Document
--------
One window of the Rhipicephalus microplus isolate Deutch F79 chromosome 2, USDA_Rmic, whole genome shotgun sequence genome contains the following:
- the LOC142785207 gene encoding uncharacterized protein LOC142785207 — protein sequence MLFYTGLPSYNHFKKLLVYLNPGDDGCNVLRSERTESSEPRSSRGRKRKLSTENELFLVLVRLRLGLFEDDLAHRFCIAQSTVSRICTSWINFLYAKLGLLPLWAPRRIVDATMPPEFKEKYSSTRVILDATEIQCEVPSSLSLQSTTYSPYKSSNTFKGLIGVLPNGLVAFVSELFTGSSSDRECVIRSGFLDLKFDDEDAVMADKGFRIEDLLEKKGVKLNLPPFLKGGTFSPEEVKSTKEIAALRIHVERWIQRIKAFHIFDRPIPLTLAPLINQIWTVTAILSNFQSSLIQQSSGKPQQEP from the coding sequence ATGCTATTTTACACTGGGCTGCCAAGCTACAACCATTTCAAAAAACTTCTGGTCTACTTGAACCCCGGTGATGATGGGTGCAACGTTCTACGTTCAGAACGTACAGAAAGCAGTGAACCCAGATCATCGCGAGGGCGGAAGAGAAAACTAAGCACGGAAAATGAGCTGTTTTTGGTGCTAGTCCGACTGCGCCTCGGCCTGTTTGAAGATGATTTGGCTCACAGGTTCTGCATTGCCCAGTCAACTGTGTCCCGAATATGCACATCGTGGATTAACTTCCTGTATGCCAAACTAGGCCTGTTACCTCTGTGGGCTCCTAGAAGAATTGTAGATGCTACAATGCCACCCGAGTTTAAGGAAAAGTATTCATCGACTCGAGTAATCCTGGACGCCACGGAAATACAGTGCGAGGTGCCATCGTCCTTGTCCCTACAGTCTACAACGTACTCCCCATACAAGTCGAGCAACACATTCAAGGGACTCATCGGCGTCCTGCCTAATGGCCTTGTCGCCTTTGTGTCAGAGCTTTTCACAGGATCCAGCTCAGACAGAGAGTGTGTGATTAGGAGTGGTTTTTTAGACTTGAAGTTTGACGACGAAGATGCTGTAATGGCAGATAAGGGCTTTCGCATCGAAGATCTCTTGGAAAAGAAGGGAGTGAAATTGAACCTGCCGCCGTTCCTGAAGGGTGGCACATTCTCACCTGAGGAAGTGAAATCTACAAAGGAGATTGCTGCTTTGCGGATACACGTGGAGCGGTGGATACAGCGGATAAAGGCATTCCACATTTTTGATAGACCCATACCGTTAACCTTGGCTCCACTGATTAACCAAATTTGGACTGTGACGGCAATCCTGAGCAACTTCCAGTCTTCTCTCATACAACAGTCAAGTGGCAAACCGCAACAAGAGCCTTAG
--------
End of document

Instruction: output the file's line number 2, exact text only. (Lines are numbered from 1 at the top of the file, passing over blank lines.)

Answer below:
- the LOC142785207 gene encoding uncharacterized protein LOC142785207 — protein sequence MLFYTGLPSYNHFKKLLVYLNPGDDGCNVLRSERTESSEPRSSRGRKRKLSTENELFLVLVRLRLGLFEDDLAHRFCIAQSTVSRICTSWINFLYAKLGLLPLWAPRRIVDATMPPEFKEKYSSTRVILDATEIQCEVPSSLSLQSTTYSPYKSSNTFKGLIGVLPNGLVAFVSELFTGSSSDRECVIRSGFLDLKFDDEDAVMADKGFRIEDLLEKKGVKLNLPPFLKGGTFSPEEVKSTKEIAALRIHVERWIQRIKAFHIFDRPIPLTLAPLINQIWTVTAILSNFQSSLIQQSSGKPQQEP from the coding sequence ATGCTATTTTACACTGGGCTGCCAAGCTACAACCATTTCAAAAAACTTCTGGTCTACTTGAACCCCGGTGATGATGGGTGCAACGTTCTACGTTCAGAACGTACAGAAAGCAGTGAACCCAGATCATCGCGAGGGCGGAAGAGAAAACTAAGCACGGAAAATGAGCTGTTTTTGGTGCTAGTCCGACTGCGCCTCGGCCTGTTTGAAGATGATTTGGCTCACAGGTTCTGCATTGCCCAGTCAACTGTGTCCCGAATATGCACATCGTGGATTAACTTCCTGTATGCCAAACTAGGCCTGTTACCTCTGTGGGCTCCTAGAAGAATTGTAGATGCTACAATGCCACCCGAGTTTAAGGAAAAGTATTCATCGACTCGAGTAATCCTGGACGCCACGGAAATACAGTGCGAGGTGCCATCGTCCTTGTCCCTACAGTCTACAACGTACTCCCCATACAAGTCGAGCAACACATTCAAGGGACTCATCGGCGTCCTGCCTAATGGCCTTGTCGCCTTTGTGTCAGAGCTTTTCACAGGATCCAGCTCAGACAGAGAGTGTGTGATTAGGAGTGGTTTTTTAGACTTGAAGTTTGACGACGAAGATGCTGTAATGGCAGATAAGGGCTTTCGCATCGAAGATCTCTTGGAAAAGAAGGGAGTGAAATTGAACCTGCCGCCGTTCCTGAAGGGTGGCACATTCTCACCTGAGGAAGTGAAATCTACAAAGGAGATTGCTGCTTTGCGGATACACGTGGAGCGGTGGATACAGCGGATAAAGGCATTCCACATTTTTGATAGACCCATACCGTTAACCTTGGCTCCACTGATTAACCAAATTTGGACTGTGACGGCAATCCTGAGCAACTTCCAGTCTTCTCTCATACAACAGTCAAGTGGCAAACCGCAACAAGAGCCTTAG